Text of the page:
- Dose conversion coefficients (DCCs) - participants were asked to estimate the unweighted absorbed dose rates for both internal and external exposure assuming an activity concentration of 1 Bq kg^−1^ in the organism or surrounding media, respectively. A selection of freshwater and terrestrial geometries proposed by the ICRP for their Reference Animal and Plants (RAPs) were used for the exercises. Estimates were made for seven radionuclides 3H, 14C, 60Co, 90Sr, 137Cs, 238U and 241Am) chosen to cover a range of energies and radiation types. The results of this exercise are described fully by Vives i Batlle et al (2007).
- Transfer - participants were required to estimate the whole-body activity concentration of eighteen radionuclides, in seven terrestrial organisms (grass/herb, shrub, earthworm, herbivorous mammal, carnivorous mammal, rodent, bird egg) and twelve freshwater organisms (phytoplankton,zooplankton, macrophyte, benthic mollusc, small benthic crustacean, large benthic crustacean, pelagic fish, benthic fish, fish egg, amphibian, duck and mammal) assuming an activity concentration of 1 Bq per unit (kg, L or m3) of media (soil, water or air, respectively). The results of this exercise are evaluated in Beresford et al. (2008).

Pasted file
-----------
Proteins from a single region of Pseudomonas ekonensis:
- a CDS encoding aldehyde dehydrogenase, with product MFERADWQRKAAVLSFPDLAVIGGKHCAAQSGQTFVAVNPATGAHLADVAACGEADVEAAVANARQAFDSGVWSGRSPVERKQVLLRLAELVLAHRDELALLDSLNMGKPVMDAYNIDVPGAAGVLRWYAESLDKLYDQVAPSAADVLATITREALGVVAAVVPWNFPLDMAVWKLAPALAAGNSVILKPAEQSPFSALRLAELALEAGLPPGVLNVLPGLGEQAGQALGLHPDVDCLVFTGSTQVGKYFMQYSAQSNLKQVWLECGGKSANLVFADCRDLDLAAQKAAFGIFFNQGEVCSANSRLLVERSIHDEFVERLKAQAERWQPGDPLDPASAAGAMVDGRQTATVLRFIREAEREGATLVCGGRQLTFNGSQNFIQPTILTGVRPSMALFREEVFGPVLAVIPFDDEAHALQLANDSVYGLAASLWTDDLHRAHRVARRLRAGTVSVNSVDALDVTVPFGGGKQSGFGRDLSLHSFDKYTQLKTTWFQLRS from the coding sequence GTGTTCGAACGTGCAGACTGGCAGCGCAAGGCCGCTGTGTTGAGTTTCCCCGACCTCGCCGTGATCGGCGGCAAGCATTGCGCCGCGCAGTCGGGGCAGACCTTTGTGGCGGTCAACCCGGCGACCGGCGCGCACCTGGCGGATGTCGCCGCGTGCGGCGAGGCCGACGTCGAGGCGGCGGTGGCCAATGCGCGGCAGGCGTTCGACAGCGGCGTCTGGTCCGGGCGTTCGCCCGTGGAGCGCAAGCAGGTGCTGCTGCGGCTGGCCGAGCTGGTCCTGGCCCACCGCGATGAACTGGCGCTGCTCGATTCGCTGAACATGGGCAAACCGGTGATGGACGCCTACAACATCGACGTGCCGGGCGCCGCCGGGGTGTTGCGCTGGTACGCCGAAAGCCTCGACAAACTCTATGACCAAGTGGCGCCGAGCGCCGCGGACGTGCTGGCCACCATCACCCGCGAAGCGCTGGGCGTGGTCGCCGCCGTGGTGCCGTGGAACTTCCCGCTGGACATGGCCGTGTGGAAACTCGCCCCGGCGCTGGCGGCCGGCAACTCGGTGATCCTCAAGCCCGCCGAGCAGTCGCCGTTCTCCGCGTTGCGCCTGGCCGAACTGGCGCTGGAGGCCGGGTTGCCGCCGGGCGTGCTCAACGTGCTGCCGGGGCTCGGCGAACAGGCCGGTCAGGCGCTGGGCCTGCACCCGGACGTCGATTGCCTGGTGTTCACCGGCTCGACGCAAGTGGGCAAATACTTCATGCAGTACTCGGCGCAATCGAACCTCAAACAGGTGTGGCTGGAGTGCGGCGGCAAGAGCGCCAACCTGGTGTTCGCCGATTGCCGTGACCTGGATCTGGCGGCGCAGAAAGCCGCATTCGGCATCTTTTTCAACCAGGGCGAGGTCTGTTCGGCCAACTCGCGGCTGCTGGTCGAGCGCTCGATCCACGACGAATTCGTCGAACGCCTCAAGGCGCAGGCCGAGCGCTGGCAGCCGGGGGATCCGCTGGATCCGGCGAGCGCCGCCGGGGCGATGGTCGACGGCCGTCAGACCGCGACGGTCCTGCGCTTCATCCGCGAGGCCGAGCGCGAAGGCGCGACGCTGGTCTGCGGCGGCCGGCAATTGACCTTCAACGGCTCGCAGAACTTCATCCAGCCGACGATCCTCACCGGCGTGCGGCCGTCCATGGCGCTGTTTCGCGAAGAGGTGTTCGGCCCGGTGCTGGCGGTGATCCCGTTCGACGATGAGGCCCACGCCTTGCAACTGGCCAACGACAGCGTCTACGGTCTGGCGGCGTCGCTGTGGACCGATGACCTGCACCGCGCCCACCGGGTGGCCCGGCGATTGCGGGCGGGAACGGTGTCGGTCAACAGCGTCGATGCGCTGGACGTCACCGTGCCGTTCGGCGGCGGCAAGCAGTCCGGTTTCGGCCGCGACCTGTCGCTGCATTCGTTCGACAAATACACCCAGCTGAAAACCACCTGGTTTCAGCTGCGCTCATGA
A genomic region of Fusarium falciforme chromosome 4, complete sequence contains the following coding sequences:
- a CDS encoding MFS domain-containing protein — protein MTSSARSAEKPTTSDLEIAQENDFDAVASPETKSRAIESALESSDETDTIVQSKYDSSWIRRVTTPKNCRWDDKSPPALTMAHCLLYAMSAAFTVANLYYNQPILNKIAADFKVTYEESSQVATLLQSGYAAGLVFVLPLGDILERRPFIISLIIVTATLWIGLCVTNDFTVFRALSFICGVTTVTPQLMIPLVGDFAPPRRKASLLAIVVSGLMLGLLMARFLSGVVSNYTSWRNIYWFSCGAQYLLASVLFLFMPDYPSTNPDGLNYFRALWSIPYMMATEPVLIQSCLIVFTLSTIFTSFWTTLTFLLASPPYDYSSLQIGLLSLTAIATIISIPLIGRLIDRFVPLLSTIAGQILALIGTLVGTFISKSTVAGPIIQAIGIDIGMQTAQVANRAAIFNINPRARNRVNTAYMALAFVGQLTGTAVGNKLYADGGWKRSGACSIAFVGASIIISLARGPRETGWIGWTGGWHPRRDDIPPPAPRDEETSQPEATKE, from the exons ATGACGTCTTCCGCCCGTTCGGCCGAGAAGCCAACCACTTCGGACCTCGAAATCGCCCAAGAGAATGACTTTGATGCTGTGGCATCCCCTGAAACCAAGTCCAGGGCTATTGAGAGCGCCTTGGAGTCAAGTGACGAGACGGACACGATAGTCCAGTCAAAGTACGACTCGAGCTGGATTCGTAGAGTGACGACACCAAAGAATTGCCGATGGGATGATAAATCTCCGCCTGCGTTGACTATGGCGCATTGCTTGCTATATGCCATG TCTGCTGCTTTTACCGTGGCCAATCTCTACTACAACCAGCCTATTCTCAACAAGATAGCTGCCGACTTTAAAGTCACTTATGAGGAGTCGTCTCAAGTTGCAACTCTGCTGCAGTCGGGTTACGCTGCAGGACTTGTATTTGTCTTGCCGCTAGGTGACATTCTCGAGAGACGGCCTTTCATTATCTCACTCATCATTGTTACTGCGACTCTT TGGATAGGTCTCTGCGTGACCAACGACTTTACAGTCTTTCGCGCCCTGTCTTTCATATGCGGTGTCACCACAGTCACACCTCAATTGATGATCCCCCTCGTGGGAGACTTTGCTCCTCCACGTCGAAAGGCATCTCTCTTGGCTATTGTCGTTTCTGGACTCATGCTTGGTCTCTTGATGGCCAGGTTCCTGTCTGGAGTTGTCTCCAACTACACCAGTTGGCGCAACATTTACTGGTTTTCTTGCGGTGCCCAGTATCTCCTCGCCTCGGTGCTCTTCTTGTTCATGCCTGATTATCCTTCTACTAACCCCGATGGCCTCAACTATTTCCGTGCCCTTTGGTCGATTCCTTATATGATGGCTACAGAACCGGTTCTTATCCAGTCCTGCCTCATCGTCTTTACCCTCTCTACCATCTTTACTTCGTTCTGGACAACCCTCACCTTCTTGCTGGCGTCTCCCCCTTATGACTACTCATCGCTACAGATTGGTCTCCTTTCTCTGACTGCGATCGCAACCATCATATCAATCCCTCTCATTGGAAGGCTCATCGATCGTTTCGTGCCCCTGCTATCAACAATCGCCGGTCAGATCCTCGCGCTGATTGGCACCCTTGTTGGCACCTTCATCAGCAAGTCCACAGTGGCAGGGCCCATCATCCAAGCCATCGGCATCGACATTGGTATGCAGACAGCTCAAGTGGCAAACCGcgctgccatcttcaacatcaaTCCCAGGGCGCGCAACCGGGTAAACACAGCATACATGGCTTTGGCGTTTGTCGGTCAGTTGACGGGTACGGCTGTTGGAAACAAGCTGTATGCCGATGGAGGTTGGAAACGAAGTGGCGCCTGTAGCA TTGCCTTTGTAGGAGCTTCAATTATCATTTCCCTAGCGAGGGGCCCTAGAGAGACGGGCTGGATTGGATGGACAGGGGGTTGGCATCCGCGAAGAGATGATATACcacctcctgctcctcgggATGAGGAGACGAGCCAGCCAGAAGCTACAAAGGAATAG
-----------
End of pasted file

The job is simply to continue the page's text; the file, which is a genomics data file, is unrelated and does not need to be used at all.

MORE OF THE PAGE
- Perch Lake - located on the AECL Chalk River Laboratories site (Ontario), Perch Lake has received chronic, low-level inputs of a number of radionuclides since the 1950s. Participants were supplied with 90Sr, 3H, 60Co and 137Cs activity concentrations in water and sediments for selected years to allow the comparison of predictions of whole-body activity concentrations in a range of biota, including different fish species, aquatic mammals, plants, aquatic reptiles, amphibians and a range of invertebrate species. Unweighted internal and external absorbed dose rates were also estimated. The Perch Lake scenario is reported by Yankovich et al. (2010).
- Chernobyl exclusion zone - participants were provided with soil activity concentrations (90Sr, 137Cs, 241Am and Pu-isotopes) and requested to make predictions of whole-body activity concentrations, and internal and external unweighted absorbed dose rates. Results were compared to available data for a range of biota types including: graminaceous vegetation; invertebrates; birds; a wide range of mammal species (from small rodents to deer and carnivorous species) and amphibians. Results from thermoluminescent dosimeters attached to small mammals were also available allowing a comparison with predicted external gamma dose rates. This scenario is reported by Beresford et al. (2010).
Recommendations of the BWG
Whilst the need for a system to protect the environment from ionising radiation is now generally recognised many aspects including the discussion of protection goals, agreement of benchmark values and parameterisation of models applied in the work described here are still under development.